Inspired by true events, The Exorcist first saw the light of day in 1973 when William Peter Blatty’s story of a 12-year old girl who becomes possessed by a demon after playing with a Ouija board was made into a blockbuster movie by William Friedkin. The original film played to packed cinemas despite the efforts of many councils to ban its showing and it went on to win two Oscars.
The film rapidly attained cult status among horror buffs. So,the question on most people’s lips was “Will Bill Kenwright’s staging of John Pielmeier’s adaptation for the stage cut the mustard?” The answer has to be a resounding yes.
From the heart-stopping opening seconds to its frantic finale the audience is gripped in uneasy silence. This is not a horror story that has the viewer squirming and screaming at the odd horrific moment – indeed some of the iconic scenes from the movie have been removed – but rather it wraps the audience in a cloak of intense unease as the drama unfolds.
All of this is achieved by the awesome efforts of a fantastic Creative Team and the Direction of Sean Mathias. Anna Fleischle has designed a gloriously spooky Gothic mansion set that uses its two-storey design to great effect and this is backed up by excellent lighting and sound effects by Philip Gladwell and Adam Cork respectively.
The cast responds to this excellent setting by producing strong performances throughout. Susannah Edgely gives an extremely committed performance as young girl Regan while Sophie Ward (well-known from her television appearances that include Heartbeat) is superb as her guilt-ridden and terrified actress mother Chris MacNeil.
Ben Caplan (PC Noakes from Call the Midwife) is extremely effective as Father Damian – a priest who is struggling with his faith – and he is joined in the fast-paced finish by Paul Nicholas who gives an impassioned performance as exorcist Father Merrin. Nicholas has certainly come a long way since his frothy comedy Just Good Friends and his throwaway pop hits!!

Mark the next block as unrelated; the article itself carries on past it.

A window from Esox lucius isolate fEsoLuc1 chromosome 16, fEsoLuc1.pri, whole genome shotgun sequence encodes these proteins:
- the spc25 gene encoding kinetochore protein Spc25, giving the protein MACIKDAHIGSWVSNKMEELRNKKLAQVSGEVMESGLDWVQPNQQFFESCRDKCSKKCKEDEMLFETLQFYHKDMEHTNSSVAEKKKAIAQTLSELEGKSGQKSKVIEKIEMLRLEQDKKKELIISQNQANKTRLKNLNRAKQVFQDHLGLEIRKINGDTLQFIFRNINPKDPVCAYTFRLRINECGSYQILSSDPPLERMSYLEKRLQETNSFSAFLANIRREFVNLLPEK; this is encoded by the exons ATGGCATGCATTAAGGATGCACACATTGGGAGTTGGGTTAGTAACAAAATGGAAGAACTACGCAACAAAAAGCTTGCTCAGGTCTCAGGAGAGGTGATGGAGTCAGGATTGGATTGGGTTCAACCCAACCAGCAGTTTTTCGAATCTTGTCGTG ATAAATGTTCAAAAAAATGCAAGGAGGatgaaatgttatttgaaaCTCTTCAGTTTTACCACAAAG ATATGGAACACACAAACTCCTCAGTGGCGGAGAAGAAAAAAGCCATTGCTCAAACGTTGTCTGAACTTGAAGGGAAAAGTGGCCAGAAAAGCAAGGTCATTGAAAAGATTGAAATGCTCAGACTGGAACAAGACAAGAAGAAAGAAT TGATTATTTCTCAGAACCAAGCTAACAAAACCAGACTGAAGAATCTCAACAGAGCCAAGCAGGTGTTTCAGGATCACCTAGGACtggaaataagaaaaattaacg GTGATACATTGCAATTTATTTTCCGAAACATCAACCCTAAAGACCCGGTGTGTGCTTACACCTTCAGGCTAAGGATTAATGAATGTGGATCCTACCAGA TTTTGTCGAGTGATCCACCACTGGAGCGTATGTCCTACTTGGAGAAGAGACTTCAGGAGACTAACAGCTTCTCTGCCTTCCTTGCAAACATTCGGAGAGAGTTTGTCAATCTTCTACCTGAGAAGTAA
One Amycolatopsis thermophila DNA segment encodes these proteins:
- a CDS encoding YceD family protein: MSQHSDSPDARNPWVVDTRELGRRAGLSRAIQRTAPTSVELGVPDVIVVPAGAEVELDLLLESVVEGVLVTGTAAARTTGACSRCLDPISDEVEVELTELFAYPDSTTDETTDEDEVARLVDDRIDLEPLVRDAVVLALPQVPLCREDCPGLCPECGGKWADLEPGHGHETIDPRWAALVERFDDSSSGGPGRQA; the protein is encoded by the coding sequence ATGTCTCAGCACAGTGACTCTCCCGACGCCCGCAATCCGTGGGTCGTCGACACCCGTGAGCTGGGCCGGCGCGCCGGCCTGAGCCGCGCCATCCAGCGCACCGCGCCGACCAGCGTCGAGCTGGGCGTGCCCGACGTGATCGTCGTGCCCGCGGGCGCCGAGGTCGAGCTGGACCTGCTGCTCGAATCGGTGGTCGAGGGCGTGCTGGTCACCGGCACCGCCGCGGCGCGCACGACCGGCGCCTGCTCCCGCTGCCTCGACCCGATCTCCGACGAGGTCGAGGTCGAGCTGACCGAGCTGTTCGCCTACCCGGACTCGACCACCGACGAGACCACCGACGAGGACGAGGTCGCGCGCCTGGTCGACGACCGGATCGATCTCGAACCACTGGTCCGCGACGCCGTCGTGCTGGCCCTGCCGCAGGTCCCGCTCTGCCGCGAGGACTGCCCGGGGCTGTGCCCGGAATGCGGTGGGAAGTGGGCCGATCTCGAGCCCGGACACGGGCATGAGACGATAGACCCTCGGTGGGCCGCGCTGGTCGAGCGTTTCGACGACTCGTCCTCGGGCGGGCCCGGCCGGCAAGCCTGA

In the midst of all this oppression the audience needs some light relief and this is provided by the character Burke Dennis. The inebriated film director is ably played by Tristram Wymark. But the stand-out performance comes from Sir Ian McKellen.
The national treasure does not make a physical appearance in the production but his recorded voice-over as the Devil is truly masterful. McKellen’s character is played as an impish, mischievous demon who sounds fun to hang around with but shows the true depth of his evil as the action progresses.Congratulations to Edgely for some excellent lip-syncing.
In the programme Fleischle says “I am hoping that the audience will leave shaken to the core… and a sense of relief that they are going back to their warm and protective homes.” Anna, I can assure you that you succeeded one hundred per cent.
I heartily recommend this production to all horror buffs and lovers of great theatre. But beware! The Exorcist is most definitely not for the faint-hearted.
The production – which has a running time of approximately two hours including interval – completes its time at the Regent Theatre on Saturday October 5th.
Tickets can be obtained from www.atgtickets.com